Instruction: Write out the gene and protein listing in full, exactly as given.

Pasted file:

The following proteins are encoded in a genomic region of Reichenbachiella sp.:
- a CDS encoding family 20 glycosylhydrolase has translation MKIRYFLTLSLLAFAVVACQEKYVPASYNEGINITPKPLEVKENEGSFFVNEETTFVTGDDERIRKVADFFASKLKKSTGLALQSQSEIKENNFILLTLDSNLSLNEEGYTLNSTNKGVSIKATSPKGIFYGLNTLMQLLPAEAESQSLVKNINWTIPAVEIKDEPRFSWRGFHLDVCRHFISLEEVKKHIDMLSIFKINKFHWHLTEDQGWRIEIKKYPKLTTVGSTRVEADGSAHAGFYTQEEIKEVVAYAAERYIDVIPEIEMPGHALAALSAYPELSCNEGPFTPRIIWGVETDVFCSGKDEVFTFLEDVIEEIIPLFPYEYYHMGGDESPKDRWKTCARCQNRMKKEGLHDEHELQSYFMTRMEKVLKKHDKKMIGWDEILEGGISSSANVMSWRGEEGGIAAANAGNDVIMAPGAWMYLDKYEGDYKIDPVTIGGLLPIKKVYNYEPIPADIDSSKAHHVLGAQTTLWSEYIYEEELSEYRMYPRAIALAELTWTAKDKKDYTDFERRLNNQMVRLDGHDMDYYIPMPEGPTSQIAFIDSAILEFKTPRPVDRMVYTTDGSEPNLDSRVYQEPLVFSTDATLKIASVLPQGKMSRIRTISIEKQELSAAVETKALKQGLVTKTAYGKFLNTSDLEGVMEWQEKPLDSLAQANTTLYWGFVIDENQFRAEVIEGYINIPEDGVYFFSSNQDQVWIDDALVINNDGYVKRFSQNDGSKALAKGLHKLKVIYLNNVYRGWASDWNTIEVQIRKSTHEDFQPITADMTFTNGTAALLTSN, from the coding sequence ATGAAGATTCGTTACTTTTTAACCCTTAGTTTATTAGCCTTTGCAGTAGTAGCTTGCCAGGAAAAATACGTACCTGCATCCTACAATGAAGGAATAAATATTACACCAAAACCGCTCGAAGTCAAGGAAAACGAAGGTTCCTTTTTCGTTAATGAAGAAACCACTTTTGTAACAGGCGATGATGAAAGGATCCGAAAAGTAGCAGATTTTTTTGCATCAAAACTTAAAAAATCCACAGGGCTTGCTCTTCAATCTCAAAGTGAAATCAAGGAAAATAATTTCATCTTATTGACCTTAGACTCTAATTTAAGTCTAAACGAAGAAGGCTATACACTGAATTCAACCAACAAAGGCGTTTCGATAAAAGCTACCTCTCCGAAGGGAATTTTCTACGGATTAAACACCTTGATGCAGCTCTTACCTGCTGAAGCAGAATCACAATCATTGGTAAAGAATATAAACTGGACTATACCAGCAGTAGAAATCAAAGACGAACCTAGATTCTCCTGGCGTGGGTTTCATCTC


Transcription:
The following proteins are encoded in a genomic region of Reichenbachiella sp.:
- a CDS encoding family 20 glycosylhydrolase has translation MKIRYFLTLSLLAFAVVACQEKYVPASYNEGINITPKPLEVKENEGSFFVNEETTFVTGDDERIRKVADFFASKLKKSTGLALQSQSEIKENNFILLTLDSNLSLNEEGYTLNSTNKGVSIKATSPKGIFYGLNTLMQLLPAEAESQSLVKNINWTIPAVEIKDEPRFSWRGFHLDVCRHFISLEEVKKHIDMLSIFKINKFHWHLTEDQGWRIEIKKYPKLTTVGSTRVEADGSAHAGFYTQEEIKEVVAYAAERYIDVIPEIEMPGHALAALSAYPELSCNEGPFTPRIIWGVETDVFCSGKDEVFTFLEDVIEEIIPLFPYEYYHMGGDESPKDRWKTCARCQNRMKKEGLHDEHELQSYFMTRMEKVLKKHDKKMIGWDEILEGGISSSANVMSWRGEEGGIAAANAGNDVIMAPGAWMYLDKYEGDYKIDPVTIGGLLPIKKVYNYEPIPADIDSSKAHHVLGAQTTLWSEYIYEEELSEYRMYPRAIALAELTWTAKDKKDYTDFERRLNNQMVRLDGHDMDYYIPMPEGPTSQIAFIDSAILEFKTPRPVDRMVYTTDGSEPNLDSRVYQEPLVFSTDATLKIASVLPQGKMSRIRTISIEKQELSAAVETKALKQGLVTKTAYGKFLNTSDLEGVMEWQEKPLDSLAQANTTLYWGFVIDENQFRAEVIEGYINIPEDGVYFFSSNQDQVWIDDALVINNDGYVKRFSQNDGSKALAKGLHKLKVIYLNNVYRGWASDWNTIEVQIRKSTHEDFQPITADMTFTNGTAALLTSN, from the coding sequence ATGAAGATTCGTTACTTTTTAACCCTTAGTTTATTAGCCTTTGCAGTAGTAGCTTGCCAGGAAAAATACGTACCTGCATCCTACAATGAAGGAATAAATATTACACCAAAACCGCTCGAAGTCAAGGAAAACGAAGGTTCCTTTTTCGTTAATGAAGAAACCACTTTTGTAACAGGCGATGATGAAAGGATCCGAAAAGTAGCAGATTTTTTTGCATCAAAACTTAAAAAATCCACAGGGCTTGCTCTTCAATCTCAAAGTGAAATCAAGGAAAATAATTTCATCTTATTGACCTTAGACTCTAATTTAAGTCTAAACGAAGAAGGCTATACACTGAATTCAACCAACAAAGGCGTTTCGATAAAAGCTACCTCTCCGAAGGGAATTTTCTACGGATTAAACACCTTGATGCAGCTCTTACCTGCTGAAGCAGAATCACAATCATTGGTAAAGAATATAAACTGGACTATACCAGCAGTAGAAATCAAAGACGAACCTAGATTCTCCTGGCGTGGGTTTCATCTC